# Tag Info

26

Suppose $x_0\in A$. Let $B := \{ d(x,K) < 1\}$. Observe that since $K$ is compact, there exists $y_0\in K$ such that $d(x_0,y_0) = 1$. By definition $B_1(y_0) = \{x: d(x,y_0) < 1\}$ is a subset of $B$. This implies that for all $\epsilon < 1/2$, we have that $$\mu(B_\epsilon(x_0) \cap B) \geq \frac1{2^n} \mu(B_\epsilon(x_0))$$ where $\mu$ is ...

11

A thin version of the usual Cantor middle third set works. The idea is just that you need to omit more than just a third of the remaining intervals as the construction proceeds, enough so as to force the Hausdorff dimension to $0$. Specifically, we construct the set in stages. At each stage, we've omitted a "middle third" from each finite interval ...

11

Negative dimension is actually much easier to talk about than complex dimension. Super vector spaces are a natural collection of objects that can have negative dimension; given a super vector space $(V_0, V_1)$ we can define its dimension to be $\dim V_0 - \dim V_1$, and this definition has many nice properties; see this blog post, for example. More ...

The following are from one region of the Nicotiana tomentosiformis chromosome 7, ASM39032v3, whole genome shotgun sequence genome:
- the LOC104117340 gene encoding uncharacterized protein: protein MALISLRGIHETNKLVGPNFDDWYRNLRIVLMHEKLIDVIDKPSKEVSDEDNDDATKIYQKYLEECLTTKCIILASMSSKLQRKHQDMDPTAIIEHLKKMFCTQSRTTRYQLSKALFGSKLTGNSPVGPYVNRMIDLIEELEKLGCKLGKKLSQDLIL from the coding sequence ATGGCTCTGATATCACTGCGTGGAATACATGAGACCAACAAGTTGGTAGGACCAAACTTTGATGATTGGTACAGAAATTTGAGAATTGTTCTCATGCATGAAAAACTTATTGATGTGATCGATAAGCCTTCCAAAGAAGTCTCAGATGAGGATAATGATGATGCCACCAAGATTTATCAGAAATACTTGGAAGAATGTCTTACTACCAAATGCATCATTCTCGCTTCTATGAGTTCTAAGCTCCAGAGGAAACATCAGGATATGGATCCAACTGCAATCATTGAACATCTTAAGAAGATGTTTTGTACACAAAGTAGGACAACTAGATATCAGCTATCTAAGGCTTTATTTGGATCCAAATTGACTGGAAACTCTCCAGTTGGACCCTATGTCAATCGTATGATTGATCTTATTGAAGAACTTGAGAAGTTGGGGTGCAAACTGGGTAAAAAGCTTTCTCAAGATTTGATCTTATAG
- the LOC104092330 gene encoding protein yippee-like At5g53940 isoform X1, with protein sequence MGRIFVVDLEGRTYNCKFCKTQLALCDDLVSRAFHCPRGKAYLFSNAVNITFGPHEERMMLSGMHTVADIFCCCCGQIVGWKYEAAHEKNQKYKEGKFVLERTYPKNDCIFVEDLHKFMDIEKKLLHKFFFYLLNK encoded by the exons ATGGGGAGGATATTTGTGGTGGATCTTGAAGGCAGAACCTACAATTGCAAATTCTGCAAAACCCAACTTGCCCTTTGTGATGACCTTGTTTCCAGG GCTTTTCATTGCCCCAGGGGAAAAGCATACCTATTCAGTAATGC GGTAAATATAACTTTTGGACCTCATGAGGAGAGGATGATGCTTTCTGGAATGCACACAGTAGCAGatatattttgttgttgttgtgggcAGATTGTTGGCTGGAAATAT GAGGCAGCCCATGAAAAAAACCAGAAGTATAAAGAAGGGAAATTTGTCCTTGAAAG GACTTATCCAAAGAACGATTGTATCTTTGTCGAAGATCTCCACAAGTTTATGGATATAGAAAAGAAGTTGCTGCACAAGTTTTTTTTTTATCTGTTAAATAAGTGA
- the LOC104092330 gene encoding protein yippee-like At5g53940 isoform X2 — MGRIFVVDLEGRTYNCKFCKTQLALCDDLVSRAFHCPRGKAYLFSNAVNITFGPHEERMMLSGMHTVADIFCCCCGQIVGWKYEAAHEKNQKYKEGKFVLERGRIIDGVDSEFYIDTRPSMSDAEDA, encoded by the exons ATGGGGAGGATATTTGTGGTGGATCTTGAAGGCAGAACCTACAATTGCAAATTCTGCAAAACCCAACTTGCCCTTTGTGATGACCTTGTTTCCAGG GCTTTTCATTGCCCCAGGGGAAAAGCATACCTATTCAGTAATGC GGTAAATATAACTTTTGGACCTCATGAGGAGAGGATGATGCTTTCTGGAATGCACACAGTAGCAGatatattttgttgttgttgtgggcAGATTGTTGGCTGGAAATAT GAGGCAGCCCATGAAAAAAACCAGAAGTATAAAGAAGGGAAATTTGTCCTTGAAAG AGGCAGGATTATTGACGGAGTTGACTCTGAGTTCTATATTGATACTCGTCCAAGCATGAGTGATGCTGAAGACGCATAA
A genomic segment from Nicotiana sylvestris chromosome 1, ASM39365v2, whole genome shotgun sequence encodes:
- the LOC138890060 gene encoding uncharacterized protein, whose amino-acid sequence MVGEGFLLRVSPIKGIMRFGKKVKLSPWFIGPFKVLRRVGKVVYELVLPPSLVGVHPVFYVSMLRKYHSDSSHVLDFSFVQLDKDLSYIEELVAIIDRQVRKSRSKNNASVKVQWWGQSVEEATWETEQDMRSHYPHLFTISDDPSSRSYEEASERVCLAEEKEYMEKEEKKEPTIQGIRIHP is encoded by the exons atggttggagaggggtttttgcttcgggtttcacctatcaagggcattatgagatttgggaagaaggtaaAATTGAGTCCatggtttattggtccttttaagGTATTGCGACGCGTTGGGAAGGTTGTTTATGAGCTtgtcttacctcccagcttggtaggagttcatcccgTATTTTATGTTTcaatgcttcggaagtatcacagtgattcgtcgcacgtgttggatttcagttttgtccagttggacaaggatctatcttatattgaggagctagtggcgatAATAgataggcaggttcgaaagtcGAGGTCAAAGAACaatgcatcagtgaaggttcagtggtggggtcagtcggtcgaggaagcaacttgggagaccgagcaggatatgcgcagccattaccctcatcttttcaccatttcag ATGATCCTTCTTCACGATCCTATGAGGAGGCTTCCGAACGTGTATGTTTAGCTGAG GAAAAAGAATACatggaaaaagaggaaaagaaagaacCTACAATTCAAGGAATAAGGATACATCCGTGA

8

We want to mimic $f(x) = x^{-1/2}$ on $[0,1]$, but then cut $[0,1]$ into lots of intervals, and then on each interval remake the function so that its integral over that interval remains the same, but the support of the function is much smaller. So let $x_n \to 0$ be a decreasing sequence with $x_0 = 1$. Write $x_{n} = (1+\epsilon_n) x_{n+1}$, and suppose ...

8

No. Just for good old $\mathbb R$, there is a homeomorphism $[0,1]\to[0,1]$ which takes the middle-thirds Cantor set (of measure $0$) to the "fat" Smith-Volterra-Cantor set (of measure $1/2$). (The excluded intervals in the two constructions, including their endpoints, correspond naturally to each other -- simply map each of them to its counterpart ...

8